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Chemosphere. 1997 May;34(9-10):1945-53.

Biological and environmental specimen banking at the Centers for Disease Control and Prevention.

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Centers for Disease Control and Prevention, Atlanta, GA 30341-3724, USA.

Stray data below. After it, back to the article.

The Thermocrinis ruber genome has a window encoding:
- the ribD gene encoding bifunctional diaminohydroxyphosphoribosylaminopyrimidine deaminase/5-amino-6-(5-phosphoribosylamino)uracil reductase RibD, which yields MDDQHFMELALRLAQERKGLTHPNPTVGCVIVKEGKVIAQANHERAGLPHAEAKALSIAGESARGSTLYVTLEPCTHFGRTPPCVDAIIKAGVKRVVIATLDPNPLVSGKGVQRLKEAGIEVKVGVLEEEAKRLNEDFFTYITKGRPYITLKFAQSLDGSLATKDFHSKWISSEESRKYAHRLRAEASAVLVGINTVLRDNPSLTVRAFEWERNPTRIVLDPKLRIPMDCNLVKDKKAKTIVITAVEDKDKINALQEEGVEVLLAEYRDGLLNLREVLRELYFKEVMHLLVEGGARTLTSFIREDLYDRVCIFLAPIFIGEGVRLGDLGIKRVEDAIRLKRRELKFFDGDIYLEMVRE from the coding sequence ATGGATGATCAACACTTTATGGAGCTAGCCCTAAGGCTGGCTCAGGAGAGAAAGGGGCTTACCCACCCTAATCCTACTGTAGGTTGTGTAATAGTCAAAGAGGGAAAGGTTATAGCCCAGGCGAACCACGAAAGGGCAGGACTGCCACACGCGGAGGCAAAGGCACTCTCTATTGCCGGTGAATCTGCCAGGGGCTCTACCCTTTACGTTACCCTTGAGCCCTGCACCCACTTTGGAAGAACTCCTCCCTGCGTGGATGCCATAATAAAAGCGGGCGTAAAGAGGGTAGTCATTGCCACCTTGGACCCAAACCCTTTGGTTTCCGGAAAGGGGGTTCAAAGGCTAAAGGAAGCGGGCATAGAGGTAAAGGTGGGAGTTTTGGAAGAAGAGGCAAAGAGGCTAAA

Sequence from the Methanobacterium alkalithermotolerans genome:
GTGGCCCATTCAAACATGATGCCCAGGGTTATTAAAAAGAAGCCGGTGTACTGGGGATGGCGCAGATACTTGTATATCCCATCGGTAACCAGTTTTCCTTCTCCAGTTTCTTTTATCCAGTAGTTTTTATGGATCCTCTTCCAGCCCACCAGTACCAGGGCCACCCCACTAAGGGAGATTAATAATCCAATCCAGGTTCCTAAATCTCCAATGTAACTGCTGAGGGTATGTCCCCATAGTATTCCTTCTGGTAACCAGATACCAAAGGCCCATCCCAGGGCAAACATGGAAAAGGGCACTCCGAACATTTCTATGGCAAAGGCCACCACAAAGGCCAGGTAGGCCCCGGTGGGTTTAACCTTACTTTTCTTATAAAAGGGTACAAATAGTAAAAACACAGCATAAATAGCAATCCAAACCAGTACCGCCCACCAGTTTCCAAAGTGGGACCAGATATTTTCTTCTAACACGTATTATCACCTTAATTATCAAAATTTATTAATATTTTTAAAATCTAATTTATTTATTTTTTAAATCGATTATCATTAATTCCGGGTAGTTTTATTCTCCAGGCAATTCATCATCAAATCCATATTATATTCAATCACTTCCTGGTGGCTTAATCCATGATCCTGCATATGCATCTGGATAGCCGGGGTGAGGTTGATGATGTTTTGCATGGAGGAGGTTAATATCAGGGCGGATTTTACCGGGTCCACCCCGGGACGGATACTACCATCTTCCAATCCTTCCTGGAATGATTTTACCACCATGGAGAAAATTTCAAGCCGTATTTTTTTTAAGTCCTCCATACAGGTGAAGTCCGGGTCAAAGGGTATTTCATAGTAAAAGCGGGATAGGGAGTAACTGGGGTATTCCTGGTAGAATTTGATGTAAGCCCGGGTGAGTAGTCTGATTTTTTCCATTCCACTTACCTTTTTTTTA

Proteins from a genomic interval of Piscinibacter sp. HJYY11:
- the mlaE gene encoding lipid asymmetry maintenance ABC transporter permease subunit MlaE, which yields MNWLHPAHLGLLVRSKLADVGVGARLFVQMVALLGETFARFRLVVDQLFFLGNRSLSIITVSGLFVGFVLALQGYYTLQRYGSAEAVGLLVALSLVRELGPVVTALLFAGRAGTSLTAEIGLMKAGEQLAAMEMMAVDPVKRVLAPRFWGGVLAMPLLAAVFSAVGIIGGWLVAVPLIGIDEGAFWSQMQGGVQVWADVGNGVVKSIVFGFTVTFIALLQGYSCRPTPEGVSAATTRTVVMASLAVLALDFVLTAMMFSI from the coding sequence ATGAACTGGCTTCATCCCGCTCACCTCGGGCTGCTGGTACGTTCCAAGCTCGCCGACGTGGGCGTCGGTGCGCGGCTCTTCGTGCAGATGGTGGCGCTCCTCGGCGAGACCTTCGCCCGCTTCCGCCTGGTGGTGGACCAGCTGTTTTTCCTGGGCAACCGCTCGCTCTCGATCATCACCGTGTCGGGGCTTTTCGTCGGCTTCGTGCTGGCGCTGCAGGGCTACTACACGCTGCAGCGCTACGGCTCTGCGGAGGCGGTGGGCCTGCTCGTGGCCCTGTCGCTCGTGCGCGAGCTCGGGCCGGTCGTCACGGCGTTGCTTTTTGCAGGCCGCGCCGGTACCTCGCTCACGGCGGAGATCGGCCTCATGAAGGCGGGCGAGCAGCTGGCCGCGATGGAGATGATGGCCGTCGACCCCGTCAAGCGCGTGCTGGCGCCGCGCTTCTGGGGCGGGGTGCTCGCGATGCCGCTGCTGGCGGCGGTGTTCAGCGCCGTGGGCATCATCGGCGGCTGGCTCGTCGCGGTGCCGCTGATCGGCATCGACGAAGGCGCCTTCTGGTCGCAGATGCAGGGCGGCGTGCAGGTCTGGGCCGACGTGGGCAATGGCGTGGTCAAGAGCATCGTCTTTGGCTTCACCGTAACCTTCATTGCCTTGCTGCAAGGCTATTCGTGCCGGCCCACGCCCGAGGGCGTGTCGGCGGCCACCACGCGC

Scientific programs at the Centers for Disease Control and Prevention encompass diverse public health interests. These programs include investigations of newly emerging infectious diseases, assessments of chronic disease risk factors, and evaluations of environmental health hazards. Since the early 1960s, CDC has maintained a specimen bank to retain aliquots of biological specimens collected from a variety of epidemiologic investigations as well as from the National Health and Nutrition Examination Surveys (NHANES). CDC's National Institute of Occupational Safety and Health (NIOSH) also maintains a repository of environmental materials from its investigations. To extend its repository capabilities more effectively, CDC has begun developing a new facility that, when finished, will meet CDC's storage needs for both biological and environmental specimens. A highly complex but very flexible information management system for this project, enabling the storage of data related to studies for which these specimens were originally collected, has already been completed. Proper specimen collection, archiving, and short- or long-term storage of specimens for environmental health-related analyses is critical for the work of the staff of the Division of Environmental Health Laboratory Sciences, National Center for Environmental Health, who perform a variety of biochemical analyses on biological specimens, including quantitation of dioxins, furans, coplanar PCBs, pesticides, volatile organic compounds, metabolites, essential and toxic trace elements, vitamins, and lipids, and also conduct genetic screening. Information regarding these analytes is an essential part of the CDC Repository Database.

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